Ph.D. Candidate Receives Switzer Foundation Fellowship
Doctoral candidate Jessica Veysey, NRESS, received a 2013 Switzer Environmental Fellowship for her efforts to foster policy decisions that better integrate the physical and social landscapes of sensitive wetland ecosystems.
Jessica Veysey, NRESS Ph.D. Candidate
2013 Switzer Foundation Environmental Fellowship Grant Recipient
Natural Resources and Earth Systems Science (NRESS) Ph.D. candidate Jessica Veysey waas recently awarded a Switzer Foundation Environmental Fellowship Grant. She is one of 22 students in the New England states and California to receive this prestigious award.
The Robert and Patricia Switzer Foundation is a family foundation with a dedication and commitment to supporting environmental leadership and the scientific, technical and professional abilities that enable such leadership. Founded in 1986 by Robert and Patricia Switzer and guided by Robert’s years as a businessman and innovator, support of emerging leaders committed to solving real world environmental problems is the cornerstone of all Switzer Foundation programs.
The goal of the Switzer Environmental Fellowship Program is to support highly talented graduate students in New England and California whose studies are directed toward improving environmental quality and who demonstrate the potential for leadership in their field. The Fellowship provides a one-year $15,000 cash award for graduate study as well as networking and leadership support to awardees.
The Switzer Environmental Fellowship Program is currently in its 26th year of existence. The Foundation broadly defines its interest in the environment and the means by which positive results can be achieved. Awards have been made to students pursuing environmental policy, economics, land and water conservation, public health, journalism, architecture, environmental justice, business and law as well as sciences including biology, chemistry and engineering.
Jessica's personal and professional goals are to foster policy decisions that better integrate the physical and social landscapes of sensitive ecosystems. She uses wildlife ecology and social science techniques to produce holistic datasets that express the systematic interactions between wildlife, humans, and the policies governing both. For her doctoral research, Jessica is engaged in two complementary, cutting-edge projects designed to identify the factors fueling wetland loss and wetland-policy effectiveness in New England. She uses case-study analysis to assess the geographic and social implications of municipal wetland-policy decisions in exurban landscapes. In collaboration with her advisor, Dr. Kim Babbitt, Jessica also uses a large-scale ecological experiment to test how forested buffers of different widths impact the population viability of two wetland-dependent amphibian species native to the eastern United States. She will use the results from both projects to help municipalities and management institutions formulate wetland policies that better balance resource development and the biological needs of wetland communities.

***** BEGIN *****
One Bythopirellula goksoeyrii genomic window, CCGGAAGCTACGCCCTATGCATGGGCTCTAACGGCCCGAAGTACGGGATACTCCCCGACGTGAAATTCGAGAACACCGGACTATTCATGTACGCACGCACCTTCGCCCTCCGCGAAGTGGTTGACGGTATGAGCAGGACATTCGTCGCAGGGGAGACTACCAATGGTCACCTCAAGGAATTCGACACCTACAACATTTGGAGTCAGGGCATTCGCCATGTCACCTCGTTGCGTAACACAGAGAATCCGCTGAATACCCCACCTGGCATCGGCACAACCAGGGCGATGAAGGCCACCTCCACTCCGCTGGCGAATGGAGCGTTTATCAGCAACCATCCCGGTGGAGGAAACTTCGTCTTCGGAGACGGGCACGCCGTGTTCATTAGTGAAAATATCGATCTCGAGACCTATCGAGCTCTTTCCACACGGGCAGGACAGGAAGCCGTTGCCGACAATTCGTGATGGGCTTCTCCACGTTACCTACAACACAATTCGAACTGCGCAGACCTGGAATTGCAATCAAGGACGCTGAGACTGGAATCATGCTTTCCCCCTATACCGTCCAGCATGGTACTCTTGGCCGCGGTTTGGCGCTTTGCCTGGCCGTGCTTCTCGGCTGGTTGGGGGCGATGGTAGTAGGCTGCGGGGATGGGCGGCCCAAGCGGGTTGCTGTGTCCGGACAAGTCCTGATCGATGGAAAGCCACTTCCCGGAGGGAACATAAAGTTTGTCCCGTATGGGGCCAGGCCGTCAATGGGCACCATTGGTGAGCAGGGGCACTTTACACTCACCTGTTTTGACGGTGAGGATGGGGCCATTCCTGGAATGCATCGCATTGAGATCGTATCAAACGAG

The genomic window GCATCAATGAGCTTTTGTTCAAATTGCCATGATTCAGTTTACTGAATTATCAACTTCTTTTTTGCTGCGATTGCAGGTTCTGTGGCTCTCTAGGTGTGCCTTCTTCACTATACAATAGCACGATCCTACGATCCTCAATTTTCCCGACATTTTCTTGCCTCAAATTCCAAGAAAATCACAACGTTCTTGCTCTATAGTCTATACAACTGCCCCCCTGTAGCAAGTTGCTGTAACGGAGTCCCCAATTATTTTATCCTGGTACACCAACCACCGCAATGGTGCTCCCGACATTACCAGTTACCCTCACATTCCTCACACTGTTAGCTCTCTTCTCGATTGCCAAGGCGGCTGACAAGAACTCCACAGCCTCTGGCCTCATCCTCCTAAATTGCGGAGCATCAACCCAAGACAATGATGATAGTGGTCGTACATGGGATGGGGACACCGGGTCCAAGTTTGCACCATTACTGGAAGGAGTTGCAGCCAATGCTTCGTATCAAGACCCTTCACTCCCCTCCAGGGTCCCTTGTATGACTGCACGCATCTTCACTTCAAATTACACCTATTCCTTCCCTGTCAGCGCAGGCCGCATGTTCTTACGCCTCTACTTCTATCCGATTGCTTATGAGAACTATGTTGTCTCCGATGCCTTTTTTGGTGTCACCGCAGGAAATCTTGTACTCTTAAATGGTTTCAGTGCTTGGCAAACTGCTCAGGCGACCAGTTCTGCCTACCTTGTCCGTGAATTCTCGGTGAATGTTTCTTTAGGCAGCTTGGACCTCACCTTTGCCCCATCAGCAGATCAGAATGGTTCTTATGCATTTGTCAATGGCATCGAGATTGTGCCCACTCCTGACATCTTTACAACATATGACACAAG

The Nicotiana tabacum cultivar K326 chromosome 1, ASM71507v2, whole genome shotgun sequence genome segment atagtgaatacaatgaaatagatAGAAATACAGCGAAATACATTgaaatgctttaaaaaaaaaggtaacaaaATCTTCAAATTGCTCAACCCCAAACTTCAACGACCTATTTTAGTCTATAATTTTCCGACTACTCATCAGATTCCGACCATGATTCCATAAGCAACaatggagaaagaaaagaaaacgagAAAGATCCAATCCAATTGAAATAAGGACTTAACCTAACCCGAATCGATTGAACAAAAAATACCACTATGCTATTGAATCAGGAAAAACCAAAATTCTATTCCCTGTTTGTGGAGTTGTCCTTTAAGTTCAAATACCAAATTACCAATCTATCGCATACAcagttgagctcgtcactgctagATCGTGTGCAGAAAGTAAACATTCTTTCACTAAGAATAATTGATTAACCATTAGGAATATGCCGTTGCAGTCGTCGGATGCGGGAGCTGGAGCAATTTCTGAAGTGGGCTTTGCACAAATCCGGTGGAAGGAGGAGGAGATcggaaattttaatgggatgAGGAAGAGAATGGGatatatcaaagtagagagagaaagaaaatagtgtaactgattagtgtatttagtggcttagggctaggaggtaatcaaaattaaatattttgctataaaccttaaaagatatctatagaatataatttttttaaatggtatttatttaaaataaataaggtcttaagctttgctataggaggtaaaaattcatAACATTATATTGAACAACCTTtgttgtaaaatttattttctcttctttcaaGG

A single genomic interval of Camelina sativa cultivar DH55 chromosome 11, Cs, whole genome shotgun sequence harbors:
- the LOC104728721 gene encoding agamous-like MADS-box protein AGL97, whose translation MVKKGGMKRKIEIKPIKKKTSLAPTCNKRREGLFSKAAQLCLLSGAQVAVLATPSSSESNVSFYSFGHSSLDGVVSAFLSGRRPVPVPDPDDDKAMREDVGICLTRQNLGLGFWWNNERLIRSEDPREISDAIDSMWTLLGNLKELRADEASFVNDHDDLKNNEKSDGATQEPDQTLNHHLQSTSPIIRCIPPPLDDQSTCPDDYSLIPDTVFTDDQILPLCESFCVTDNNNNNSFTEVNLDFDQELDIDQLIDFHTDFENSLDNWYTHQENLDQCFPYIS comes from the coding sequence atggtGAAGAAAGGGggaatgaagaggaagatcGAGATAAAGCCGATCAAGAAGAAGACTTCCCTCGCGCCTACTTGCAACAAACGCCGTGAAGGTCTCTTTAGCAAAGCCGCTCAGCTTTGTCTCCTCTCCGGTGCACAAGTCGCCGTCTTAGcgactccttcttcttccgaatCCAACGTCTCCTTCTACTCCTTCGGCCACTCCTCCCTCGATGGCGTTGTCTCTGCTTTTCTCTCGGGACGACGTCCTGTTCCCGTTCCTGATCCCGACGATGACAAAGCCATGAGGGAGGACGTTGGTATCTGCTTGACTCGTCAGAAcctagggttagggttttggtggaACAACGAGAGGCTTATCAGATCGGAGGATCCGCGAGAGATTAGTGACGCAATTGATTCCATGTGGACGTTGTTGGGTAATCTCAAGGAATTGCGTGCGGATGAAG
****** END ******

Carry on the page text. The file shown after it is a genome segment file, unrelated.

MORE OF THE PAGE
Jessica has an abiding passion for nature and for civic engagement. She has studied ecology in a variety of ecosystems, ranging from temperate wetlands to prairie grasslands to tropical forests. Jessica has also been working to increase the ecological literacy and decision-making capacity of local communities for nearly 15 years, first as an environmental consultant and, more recently, leading conservation initiatives as a researcher for UNH Cooperative Extension and as a volunteer at the state and local levels. Jessica holds an M.S. in Wildlife Ecology from the University of New Hampshire and a B.A. with High Honors in Biology from Dartmouth College.
--Author Amanda L. C. Fontaine, Sr. Information Support Assistant, UNH Graduate School